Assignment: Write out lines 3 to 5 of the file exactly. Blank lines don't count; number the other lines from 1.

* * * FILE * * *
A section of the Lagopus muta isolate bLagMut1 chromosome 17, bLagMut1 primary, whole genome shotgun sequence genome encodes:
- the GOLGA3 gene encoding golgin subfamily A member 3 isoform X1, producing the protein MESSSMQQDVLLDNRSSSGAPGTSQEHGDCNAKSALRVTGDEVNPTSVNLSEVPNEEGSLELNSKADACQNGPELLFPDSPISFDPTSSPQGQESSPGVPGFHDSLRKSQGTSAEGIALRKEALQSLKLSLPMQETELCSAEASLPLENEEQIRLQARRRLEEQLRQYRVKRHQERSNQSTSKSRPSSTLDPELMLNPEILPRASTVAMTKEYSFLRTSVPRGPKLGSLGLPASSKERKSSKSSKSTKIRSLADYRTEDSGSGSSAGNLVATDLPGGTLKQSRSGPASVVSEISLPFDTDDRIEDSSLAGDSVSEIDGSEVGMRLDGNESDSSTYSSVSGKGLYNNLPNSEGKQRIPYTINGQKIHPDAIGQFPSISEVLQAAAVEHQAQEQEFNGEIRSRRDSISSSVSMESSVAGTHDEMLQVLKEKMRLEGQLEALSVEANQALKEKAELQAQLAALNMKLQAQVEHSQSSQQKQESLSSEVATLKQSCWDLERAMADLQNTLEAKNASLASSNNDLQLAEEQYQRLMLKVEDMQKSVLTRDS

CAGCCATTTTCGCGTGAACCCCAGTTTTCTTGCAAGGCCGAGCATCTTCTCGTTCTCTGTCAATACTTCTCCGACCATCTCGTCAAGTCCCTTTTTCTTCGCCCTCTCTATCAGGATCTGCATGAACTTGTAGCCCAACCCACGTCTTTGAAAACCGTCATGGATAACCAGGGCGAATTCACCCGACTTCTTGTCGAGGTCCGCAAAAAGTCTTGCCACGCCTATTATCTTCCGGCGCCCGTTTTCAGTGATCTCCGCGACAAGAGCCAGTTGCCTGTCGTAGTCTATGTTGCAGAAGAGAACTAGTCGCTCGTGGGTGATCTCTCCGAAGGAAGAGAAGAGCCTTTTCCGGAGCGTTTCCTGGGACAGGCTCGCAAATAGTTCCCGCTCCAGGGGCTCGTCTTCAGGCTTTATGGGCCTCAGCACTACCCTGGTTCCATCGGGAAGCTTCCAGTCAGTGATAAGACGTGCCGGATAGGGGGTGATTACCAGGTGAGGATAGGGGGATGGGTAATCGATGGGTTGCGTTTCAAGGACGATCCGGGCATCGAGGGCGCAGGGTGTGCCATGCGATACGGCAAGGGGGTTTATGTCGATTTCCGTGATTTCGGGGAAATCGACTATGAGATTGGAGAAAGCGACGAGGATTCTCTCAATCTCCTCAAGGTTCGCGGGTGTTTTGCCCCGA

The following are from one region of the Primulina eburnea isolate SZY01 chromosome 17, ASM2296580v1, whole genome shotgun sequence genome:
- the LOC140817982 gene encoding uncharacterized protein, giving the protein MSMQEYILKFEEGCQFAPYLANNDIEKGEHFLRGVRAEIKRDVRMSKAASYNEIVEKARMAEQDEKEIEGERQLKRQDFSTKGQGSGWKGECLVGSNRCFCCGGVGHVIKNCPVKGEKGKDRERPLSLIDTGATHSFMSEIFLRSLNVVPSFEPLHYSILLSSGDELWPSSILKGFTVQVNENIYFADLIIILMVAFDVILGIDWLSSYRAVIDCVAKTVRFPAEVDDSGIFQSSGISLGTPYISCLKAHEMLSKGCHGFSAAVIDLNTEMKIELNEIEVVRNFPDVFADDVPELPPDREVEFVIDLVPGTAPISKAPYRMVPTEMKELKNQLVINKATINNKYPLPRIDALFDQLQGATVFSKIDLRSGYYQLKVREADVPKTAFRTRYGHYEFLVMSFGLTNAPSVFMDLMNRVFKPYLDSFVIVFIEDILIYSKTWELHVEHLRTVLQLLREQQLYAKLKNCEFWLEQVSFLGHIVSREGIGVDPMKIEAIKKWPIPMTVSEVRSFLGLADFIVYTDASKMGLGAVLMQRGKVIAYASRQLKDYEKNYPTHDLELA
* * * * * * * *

CAGCCATTTTCGCGTGAACCCCAGTTTTCTTGCAAGGCCGAGCATCTTCTCGTTCTCTGTCAATACTTCTCCGACCATCTCGTCAAGTCCCTTTTTCTTCGCCCTCTCTATCAGGATCTGCATGAACTTGTAGCCCAACCCACGTCTTTGAAAACCGTCATGGATAACCAGGGCGAATTCACCCGACTTCTTGTCGAGGTCCGCAAAAAGTCTTGCCACGCCTATTATCTTCCGGCGCCCGTTTTCAGTGATCTCCGCGACAAGAGCCAGTTGCCTGTCGTAGTCTATGTTGCAGAAGAGAACTAGTCGCTCGTGGGTGATCTCTCCGAAGGAAGAGAAGAGCCTTTTCCGGAGCGTTTCCTGGGACAGGCTCGCAAATAGTTCCCGCTCCAGGGGCTCGTCTTCAGGCTTTATGGGCCTCAGCACTACCCTGGTTCCATCGGGAAGCTTCCAGTCAGTGATAAGACGTGCCGGATAGGGGGTGATTACCAGGTGAGGATAGGGGGATGGGTAATCGATGGGTTGCGTTTCAAGGACGATCCGGGCATCGAGGGCGCAGGGTGTGCCATGCGATACGGCAAGGGGGTTTATGTCGATTTCCGTGATTTCGGGGAAATCGACTATGAGATTGGAGAAAGCGACGAGGATTCTCTCAATCTCCTCAAGGTTCGCGGGTGTTTTGCCCCGA

The following are from one region of the Primulina eburnea isolate SZY01 chromosome 17, ASM2296580v1, whole genome shotgun sequence genome:
- the LOC140817982 gene encoding uncharacterized protein, giving the protein MSMQEYILKFEEGCQFAPYLANNDIEKGEHFLRGVRAEIKRDVRMSKAASYNEIVEKARMAEQDEKEIEGERQLKRQDFSTKGQGSGWKGECLVGSNRCFCCGGVGHVIKNCPVKGEKGKDRERPLSLIDTGATHSFMSEIFLRSLNVVPSFEPLHYSILLSSGDELWPSSILKGFTVQVNENIYFADLIIILMVAFDVILGIDWLSSYRAVIDCVAKTVRFPAEVDDSGIFQSSGISLGTPYISCLKAHEMLSKGCHGFSAAVIDLNTEMKIELNEIEVVRNFPDVFADDVPELPPDREVEFVIDLVPGTAPISKAPYRMVPTEMKELKNQLVINKATINNKYPLPRIDALFDQLQGATVFSKIDLRSGYYQLKVREADVPKTAFRTRYGHYEFLVMSFGLTNAPSVFMDLMNRVFKPYLDSFVIVFIEDILIYSKTWELHVEHLRTVLQLLREQQLYAKLKNCEFWLEQVSFLGHIVSREGIGVDPMKIEAIKKWPIPMTVSEVRSFLGLADFIVYTDASKMGLGAVLMQRGKVIAYASRQLKDYEKNYPTHDLELA